Boris went to Saint-Petersburg again. The main (and almost the only) reason for this trip was the dissertation defense of his post-grad. This student is going to emigrate from Russia, so it was vital to have all the paperwork (he won’t be able to receive his diploma for several months, but at least Bors did whatever he could).
Boris was surprised to find out that it was very difficult to get the tickets on the bus. Remember that his bus is now almost the sole mean of communication between Russia and the rest of the world. We still could not figure out, however, why all of a sudden the demand had grown so much.
Today, when Boris returned back to Helsinki, the first thing he told me was, “now, I know why there are no tickets available.” Most of the seats on the bus were occupied by families clearly heading to their vacation destinations, with huge luggage, wearing sunhats and shorts. After he complained about mothers screaming at their children, I asked: ok, what’s your problem with this? Screaming Russian mothers are, unfortunately, a very familiar site. He said: It’s not right! It’s not right that they continue to live like nothing is happening!
I could not agree more. That’s why I support Zelinsky’s call to Western governments to completely ban Russian tourists. And I do not want to hear anything about “those who are innocent.” Not everybody can take out to the streets. Not everybody can take a risk of arrest, and not everybody can accept the possibility of being fired. But there is one thing that an honest person can do: not allow themself to live life as if nothing happens.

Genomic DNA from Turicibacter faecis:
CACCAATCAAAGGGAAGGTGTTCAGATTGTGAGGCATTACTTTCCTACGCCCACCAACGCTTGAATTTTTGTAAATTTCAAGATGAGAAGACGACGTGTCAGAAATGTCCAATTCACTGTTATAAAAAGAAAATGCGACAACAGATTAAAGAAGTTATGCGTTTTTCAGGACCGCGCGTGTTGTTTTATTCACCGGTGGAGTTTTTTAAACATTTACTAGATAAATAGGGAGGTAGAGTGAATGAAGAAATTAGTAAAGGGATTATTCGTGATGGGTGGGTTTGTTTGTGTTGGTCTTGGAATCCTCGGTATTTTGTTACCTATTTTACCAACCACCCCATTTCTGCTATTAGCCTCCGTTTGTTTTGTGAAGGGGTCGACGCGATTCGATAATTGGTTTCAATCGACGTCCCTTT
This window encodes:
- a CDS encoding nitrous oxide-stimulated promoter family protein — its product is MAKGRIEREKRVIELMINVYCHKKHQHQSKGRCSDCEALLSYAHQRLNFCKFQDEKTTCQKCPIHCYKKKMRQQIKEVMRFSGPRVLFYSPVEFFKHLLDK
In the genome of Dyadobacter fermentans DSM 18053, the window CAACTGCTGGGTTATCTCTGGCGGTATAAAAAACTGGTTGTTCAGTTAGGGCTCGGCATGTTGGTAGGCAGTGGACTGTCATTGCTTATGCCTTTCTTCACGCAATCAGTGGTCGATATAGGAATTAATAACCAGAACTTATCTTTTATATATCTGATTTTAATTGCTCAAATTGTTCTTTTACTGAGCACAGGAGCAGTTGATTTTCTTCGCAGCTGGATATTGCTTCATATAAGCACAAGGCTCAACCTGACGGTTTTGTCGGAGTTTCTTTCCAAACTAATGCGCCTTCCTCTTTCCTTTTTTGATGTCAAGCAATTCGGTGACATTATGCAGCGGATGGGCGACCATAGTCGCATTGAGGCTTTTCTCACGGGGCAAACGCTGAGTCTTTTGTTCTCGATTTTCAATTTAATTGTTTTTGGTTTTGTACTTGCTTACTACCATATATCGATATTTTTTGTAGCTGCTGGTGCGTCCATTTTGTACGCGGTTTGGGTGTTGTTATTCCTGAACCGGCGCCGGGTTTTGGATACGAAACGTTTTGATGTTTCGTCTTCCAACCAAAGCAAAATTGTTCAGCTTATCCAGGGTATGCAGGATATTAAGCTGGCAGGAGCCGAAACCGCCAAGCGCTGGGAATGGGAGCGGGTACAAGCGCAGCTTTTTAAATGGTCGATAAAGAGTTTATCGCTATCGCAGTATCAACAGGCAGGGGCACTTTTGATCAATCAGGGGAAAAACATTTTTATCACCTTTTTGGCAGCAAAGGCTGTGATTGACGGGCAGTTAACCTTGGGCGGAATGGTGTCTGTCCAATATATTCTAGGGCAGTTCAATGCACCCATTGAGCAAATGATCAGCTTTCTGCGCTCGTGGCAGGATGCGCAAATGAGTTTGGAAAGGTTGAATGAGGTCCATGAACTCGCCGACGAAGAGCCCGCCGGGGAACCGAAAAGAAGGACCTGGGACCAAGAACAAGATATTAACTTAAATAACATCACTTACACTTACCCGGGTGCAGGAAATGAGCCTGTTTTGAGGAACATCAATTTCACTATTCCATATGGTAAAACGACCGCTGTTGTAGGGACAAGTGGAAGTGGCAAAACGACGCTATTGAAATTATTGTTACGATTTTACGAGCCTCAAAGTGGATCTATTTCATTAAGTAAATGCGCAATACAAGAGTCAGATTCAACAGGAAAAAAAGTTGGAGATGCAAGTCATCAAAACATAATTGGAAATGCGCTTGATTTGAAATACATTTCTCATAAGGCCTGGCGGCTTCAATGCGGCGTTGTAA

I saw this video on my friend’s blog, a horrific video showcasing the worst cases of ignorance. I can’t comprehend it: I feel my guilt all the time, even though I never voted for Putin. How come people in this video do not?!
6 thoughts on “It Can’t Continue That Way”
You are the same Russian as others. However, you dont feel guilty traveling around the world and have fun in your life. Why do others have to? American passport doesnt make 100% American.
The passport does not make me American, but my allegiance makes me a US citizen, and I take these things very seriously. Of course, when I was taking an oath, I could not imagine I would indeed have to choose between two allegiances, but I knew what I was entering. I’d say the math does not apply here in a direct way: I am most definitely 100% American, but it does not mean that I am not Russian. I am. There are a number of reasons why I didn’t denounce my Russian citizenship when the war started, although both Anna and I had this initial urge. I blogged earlier about why I decided against it.
“guilt,” not “guild”
There are a few typos here, but I would fix this one first.
I do not agree on complete ban, but that is more for personal reasons. I feel guilt and shame, but I enjoyed my holiday this year. Also, considering how narrow the definition of family ties are in the visa legislation, a ban would prevent me from seeing nephews and their children, although they are the closest and almost only blood relations I have.
I understand that many innocent people will suffer. On a personal level, you might imagine what I would face if a similar decision were made by the US government. And we talked about it this very morning. I am sure that some exceptions/adjustments will be made, but look what happens when traveling for medical reasons is allowed: everybody who wants to travel can buy a request for medical treatment.